The use of technology in project management is nothing new, but it has changed. It started with the wall calendar, now we have Google calendar. Deadlines for projects were all hard copy, and group meetings and collaborations occurred in person. All business was done in person or over the phone. Then came the internet, email and social media technologies. Now some have the option of working remotely, from home or from vacation spots.
I use technology from home for our family business, although I feel the need to make personal visits to find out first-hand what is happening in real time and to be able to take pictures. Sometimes, I do not get the information I need unless I make a personal visit. We seem to get the most attention and hits from this photographic eye candy. It is easier for me to take photos and post them than to have someone else do it. I know what I want and what need and am fairly good with the aesthetics of taking photos. Asking someone else do it when they do not have time to do it puts extra stress on them during a usually busy day.
I really like technology and enjoy working from home. I do not like tech tracking, GPS, or location services. I feel that sometimes these tools can be misused and for personal safety reasons, I sometimes prefer to turn off location services on my tech devices. I really do not want technology to become a substitute for personal contact. It is already annoying to go out to dinner or socialize with family and find that everyone is on their devices and people have forgotten the art of conversation. Oh the price of progress. At least we have not resorted to contact-free sex as depicted in the 1993 movie, Demolition man…yet.
Padmasree Warrior, who works for Cisco as their chief technology officer points out that, “A fundamental requirement for collaboration is communication. Technology can aid this by providing platforms to disclose what people are working on and thinking about (Schaffner, 2010, January 20). Lack of communication is what causes misunderstandings, disagreements, and final projects that do not fulfill the needs of the client. The use of technology has changed and facilitated an increase in communications in and between organizations as well as subcontracted individuals and companies.
“Google docs” has been widely used by students collaborating on reports and presentations for college classes. This makes it easier for everyone in the group to contribute without having to meet. For many college students with busy schedules, getting the whole group together for group projects can sometimes be impossible.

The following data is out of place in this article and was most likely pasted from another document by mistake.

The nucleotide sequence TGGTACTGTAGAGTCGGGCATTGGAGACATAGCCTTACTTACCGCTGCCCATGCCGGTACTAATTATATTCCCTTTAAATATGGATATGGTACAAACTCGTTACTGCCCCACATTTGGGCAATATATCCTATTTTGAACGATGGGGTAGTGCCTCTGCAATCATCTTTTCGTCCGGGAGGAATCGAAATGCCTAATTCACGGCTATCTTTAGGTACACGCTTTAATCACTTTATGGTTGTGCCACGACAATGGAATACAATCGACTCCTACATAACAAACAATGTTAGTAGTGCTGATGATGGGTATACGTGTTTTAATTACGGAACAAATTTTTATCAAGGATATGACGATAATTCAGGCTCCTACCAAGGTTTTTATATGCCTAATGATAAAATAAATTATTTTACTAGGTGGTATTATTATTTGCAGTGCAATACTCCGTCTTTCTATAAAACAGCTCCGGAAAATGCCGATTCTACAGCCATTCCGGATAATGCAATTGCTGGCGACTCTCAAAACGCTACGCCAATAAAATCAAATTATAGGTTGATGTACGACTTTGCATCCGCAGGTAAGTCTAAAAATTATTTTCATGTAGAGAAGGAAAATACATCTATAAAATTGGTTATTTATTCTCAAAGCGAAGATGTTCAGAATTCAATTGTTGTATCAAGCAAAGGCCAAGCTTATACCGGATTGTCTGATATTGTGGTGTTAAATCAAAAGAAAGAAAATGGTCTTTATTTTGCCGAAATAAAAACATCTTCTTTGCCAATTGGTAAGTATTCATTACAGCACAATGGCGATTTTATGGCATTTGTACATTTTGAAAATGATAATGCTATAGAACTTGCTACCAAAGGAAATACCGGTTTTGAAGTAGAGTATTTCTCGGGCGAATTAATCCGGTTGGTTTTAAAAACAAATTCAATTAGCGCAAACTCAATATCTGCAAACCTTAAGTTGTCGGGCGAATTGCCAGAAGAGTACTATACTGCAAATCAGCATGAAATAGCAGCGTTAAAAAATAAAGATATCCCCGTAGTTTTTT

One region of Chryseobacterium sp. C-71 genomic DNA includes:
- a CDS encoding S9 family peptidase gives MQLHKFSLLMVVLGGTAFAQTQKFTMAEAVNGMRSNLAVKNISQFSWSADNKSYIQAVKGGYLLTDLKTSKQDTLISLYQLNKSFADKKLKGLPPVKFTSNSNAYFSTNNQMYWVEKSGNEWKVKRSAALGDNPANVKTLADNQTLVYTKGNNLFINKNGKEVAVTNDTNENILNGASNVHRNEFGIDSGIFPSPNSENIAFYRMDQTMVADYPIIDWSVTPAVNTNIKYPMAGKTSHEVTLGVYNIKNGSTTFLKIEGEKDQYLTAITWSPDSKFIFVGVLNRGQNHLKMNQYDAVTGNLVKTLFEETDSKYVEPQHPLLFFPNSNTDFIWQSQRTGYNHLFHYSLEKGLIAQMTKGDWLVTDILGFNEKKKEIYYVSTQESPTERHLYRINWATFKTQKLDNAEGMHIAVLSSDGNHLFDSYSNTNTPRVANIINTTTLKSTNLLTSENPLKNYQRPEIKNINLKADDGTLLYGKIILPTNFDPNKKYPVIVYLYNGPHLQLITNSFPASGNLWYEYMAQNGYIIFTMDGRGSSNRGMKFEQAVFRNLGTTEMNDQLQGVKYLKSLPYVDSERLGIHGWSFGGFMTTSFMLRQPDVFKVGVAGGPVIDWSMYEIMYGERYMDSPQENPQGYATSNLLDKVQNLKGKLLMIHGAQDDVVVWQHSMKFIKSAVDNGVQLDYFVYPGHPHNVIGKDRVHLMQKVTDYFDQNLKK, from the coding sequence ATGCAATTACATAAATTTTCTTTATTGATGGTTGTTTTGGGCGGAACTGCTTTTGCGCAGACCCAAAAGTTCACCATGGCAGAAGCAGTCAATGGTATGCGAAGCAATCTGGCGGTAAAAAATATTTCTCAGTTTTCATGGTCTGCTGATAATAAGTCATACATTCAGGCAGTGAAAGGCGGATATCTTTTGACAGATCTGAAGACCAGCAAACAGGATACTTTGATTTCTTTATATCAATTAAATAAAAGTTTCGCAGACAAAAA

Mike Isaac, of the New York Times, wrote an article discussing “Facebook@Work” purported to be the next collaboration tool for business, which “will allow users to collaborate on projects through group chats and document collaboration with co-workers…”(2014, November 17). In 2014, the 7th International Conference on Collaboration and Technology took place in Santiago, Chile. The Conference served as a “showcase” for new and emerging tech and its uses for improving collaboration (http://www.collabtech.org/).
Collaboration is something college students do. The new small business and social media enterprise has led to the increase in working, blogging and advertising from home. Personally, this saves me a lot of time. I look forward to the day we do not actually have to go to class to listen to the lecture or to learn. That would be great for me, a very busy person, but it requires one to keep on top of the schedule and be a self-starter.
What does this mean for the future? It could lead to project collaboration occurring from points across the globe, from home, from vacation and getting experts in different aspects of a project together can sometimes be problematic. Working on things remotely could solve a lot of logistical problems. Realistically a project could be worked on around the clock in different stages. This would save travel time and costs. Realistically it could save organizations money on the purchase of real estate. The office building as we know it could become obsolete. Now that would be interesting.
Isaac, M. (2014, November 17). Facebook testing collaboration tools for businesses. The New York Times. Retrieved from http://bits.blogs.nytimes.com/2014/11/17/facebook-prepares-a-business-product/
Schaffner, M. (2010, Jan, 20). How technology enhances collaboration. Forbes. Retrieved from http://www.forbes.com/2010/01/19/collaboration-cisco-software-technology-cio-network-schaffner.html